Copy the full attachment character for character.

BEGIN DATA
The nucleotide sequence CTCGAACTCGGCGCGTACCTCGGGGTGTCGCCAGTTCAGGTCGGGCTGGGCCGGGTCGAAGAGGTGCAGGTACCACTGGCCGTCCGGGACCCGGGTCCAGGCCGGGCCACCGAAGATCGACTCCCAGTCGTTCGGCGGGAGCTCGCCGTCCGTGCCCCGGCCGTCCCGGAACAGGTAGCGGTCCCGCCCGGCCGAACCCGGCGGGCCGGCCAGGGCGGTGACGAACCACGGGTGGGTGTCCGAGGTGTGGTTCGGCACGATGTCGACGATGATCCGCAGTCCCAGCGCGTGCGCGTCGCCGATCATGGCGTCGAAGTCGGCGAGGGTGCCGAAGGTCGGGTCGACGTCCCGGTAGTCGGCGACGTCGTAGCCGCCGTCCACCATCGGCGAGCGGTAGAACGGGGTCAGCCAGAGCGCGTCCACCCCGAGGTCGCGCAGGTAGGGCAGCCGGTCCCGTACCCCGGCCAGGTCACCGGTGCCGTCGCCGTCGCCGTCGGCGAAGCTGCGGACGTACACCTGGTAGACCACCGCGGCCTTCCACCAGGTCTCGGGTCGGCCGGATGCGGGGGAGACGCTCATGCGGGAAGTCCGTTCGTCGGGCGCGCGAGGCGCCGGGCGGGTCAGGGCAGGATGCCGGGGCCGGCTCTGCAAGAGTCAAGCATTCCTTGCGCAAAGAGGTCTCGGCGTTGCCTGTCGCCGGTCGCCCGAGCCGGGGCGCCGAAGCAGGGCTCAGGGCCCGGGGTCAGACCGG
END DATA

The nucleotide sequence CTCGAACTCGGCGCGTACCTCGGGGTGTCGCCAGTTCAGGTCGGGCTGGGCCGGGTCGAAGAGGTGCAGGTACCACTGGCCGTCCGGGACCCGGGTCCAGGCCGGGCCACCGAAGATCGACTCCCAGTCGTTCGGCGGGAGCTCGCCGTCCGTGCCCCGGCCGTCCCGGAACAGGTAGCGGTCCCGCCCGGCCGAACCCGGCGGGCCGGCCAGGGCGGTGACGAACCACGGGTGGGTGTCCGAGGTGTGGTTCGGCACGATGTCGACGATGATCCGCAGTCCCAGCGCGTGCGCGTCGCCGATCATGGCGTCGAAGTCGGCGAGGGTGCCGAAGGTCGGGTCGACGTCCCGGTAGTCGGCGACGTCGTAGCCGCCGTCCACCATCGGCGAGCGGTAGAACGGGGTCAGCCAGAGCGCGTCCACCCCGAGGTCGCGCAGGTAGGGCAGCCGGTCCCGTACCCCGGCCAGGTCACCGGTGCCGTCGCCGTCGCCGTCGGCGAAGCTGCGGACGTACACCTGGTAGACCACCGCGGCCTTCCACCAGGTCTCGGGTCGGCCGGATGCGGGGGAGACGCTCATGCGGGAAGTCCGTTCGTCGGGCGCGCGAGGCGCCGGGCGGGTCAGGGCAGGATGCCGGGGCCGGCTCTGCAAGAGTCAAGCATTCCTTGCGCAAAGAGGTCTCGGCGTTGCCTGTCGCCGGTCGCCCGAGCCGGGGCGCCGAAGCAGGGCTCAGGGCCCGGGGTCAGACCGG